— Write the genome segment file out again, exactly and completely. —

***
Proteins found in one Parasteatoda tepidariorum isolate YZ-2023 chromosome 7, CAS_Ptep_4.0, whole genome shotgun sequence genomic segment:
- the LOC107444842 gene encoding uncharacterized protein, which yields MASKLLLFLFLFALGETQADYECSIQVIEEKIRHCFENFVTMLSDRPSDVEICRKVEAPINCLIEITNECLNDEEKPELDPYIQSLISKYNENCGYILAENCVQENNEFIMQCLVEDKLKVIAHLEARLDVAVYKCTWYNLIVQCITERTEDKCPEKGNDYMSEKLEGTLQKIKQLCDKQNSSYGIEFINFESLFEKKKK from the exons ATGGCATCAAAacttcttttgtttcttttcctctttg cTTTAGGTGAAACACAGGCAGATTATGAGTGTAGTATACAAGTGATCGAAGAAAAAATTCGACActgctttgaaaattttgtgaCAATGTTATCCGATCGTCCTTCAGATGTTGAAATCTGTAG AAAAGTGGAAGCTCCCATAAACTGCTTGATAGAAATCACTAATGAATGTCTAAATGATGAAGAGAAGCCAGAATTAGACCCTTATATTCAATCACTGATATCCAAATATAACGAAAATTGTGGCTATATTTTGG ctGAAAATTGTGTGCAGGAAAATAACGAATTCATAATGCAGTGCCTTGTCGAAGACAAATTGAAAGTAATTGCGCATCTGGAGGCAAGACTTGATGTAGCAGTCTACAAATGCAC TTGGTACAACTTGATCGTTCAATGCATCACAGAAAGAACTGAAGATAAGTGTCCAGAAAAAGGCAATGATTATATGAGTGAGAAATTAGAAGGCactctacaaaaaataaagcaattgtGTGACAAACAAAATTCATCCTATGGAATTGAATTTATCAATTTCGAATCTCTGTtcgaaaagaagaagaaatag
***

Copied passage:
Proteins found in one Parasteatoda tepidariorum isolate YZ-2023 chromosome 7, CAS_Ptep_4.0, whole genome shotgun sequence genomic segment:
- the LOC107444842 gene encoding uncharacterized protein, which yields MASKLLLFLFLFALGETQADYECSIQVIEEKIRHCFENFVTMLSDRPSDVEICRKVEAPINCLIEITNECLNDEEKPELDPYIQSLISKYNENCGYILAENCVQENNEFIMQCLVEDKLKVIAHLEARLDVAVYKCTWYNLIVQCITERTEDKCPEKGNDYMSEKLEGTLQKIKQLCDKQNSSYGIEFINFESLFEKKKK from the exons ATGGCATCAAAacttcttttgtttcttttcctctttg cTTTAGGTGAAACACAGGCAGATTATGAGTGTAGTATACAAGTGATCGAAGAAAAAATTCGACActgctttgaaaattttgtgaCAATGTTATCCGATCGTCCTTCAGATGTTGAAATCTGTAG AAAAGTGGAAGCTCCCATAAACTGCTTGATAGAAATCACTAATGAATGTCTAAATGATGAAGAGAAGCCAGAATTAGACCCTTATATTCAATCACTGATATCCAAATATAACGAAAATTGTGGCTATATTTTGG ctGAAAATTGTGTGCAGGAAAATAACGAATTCATAATGCAGTGCCTTGTCGAAGACAAATTGAAAGTAATTGCGCATCTGGAGGCAAGACTTGATGTAGCAGTCTACAAATGCAC TTGGTACAACTTGATCGTTCAATGCATCACAGAAAGAACTGAAGATAAGTGTCCAGAAAAAGGCAATGATTATATGAGTGAGAAATTAGAAGGCactctacaaaaaataaagcaattgtGTGACAAACAAAATTCATCCTATGGAATTGAATTTATCAATTTCGAATCTCTGTtcgaaaagaagaagaaatag